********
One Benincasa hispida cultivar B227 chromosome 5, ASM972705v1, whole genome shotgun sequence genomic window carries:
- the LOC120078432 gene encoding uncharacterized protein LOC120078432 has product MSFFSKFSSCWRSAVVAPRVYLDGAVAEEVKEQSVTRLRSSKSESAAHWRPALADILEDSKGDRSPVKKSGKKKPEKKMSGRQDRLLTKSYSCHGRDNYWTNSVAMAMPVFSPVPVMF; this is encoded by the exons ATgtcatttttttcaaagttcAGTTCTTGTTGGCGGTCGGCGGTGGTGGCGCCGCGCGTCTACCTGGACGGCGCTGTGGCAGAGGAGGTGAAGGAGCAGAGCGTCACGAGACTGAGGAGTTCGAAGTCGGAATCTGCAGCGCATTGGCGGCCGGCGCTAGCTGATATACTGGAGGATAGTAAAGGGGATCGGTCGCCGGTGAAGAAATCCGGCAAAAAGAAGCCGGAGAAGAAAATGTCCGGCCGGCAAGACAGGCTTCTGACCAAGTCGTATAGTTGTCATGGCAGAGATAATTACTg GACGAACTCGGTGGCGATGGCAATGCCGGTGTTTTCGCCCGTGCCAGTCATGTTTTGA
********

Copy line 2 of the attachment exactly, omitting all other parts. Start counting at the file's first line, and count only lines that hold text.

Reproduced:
- the LOC120078432 gene encoding uncharacterized protein LOC120078432 has product MSFFSKFSSCWRSAVVAPRVYLDGAVAEEVKEQSVTRLRSSKSESAAHWRPALADILEDSKGDRSPVKKSGKKKPEKKMSGRQDRLLTKSYSCHGRDNYWTNSVAMAMPVFSPVPVMF; this is encoded by the exons ATgtcatttttttcaaagttcAGTTCTTGTTGGCGGTCGGCGGTGGTGGCGCCGCGCGTCTACCTGGACGGCGCTGTGGCAGAGGAGGTGAAGGAGCAGAGCGTCACGAGACTGAGGAGTTCGAAGTCGGAATCTGCAGCGCATTGGCGGCCGGCGCTAGCTGATATACTGGAGGATAGTAAAGGGGATCGGTCGCCGGTGAAGAAATCCGGCAAAAAGAAGCCGGAGAAGAAAATGTCCGGCCGGCAAGACAGGCTTCTGACCAAGTCGTATAGTTGTCATGGCAGAGATAATTACTg GACGAACTCGGTGGCGATGGCAATGCCGGTGTTTTCGCCCGTGCCAGTCATGTTTTGA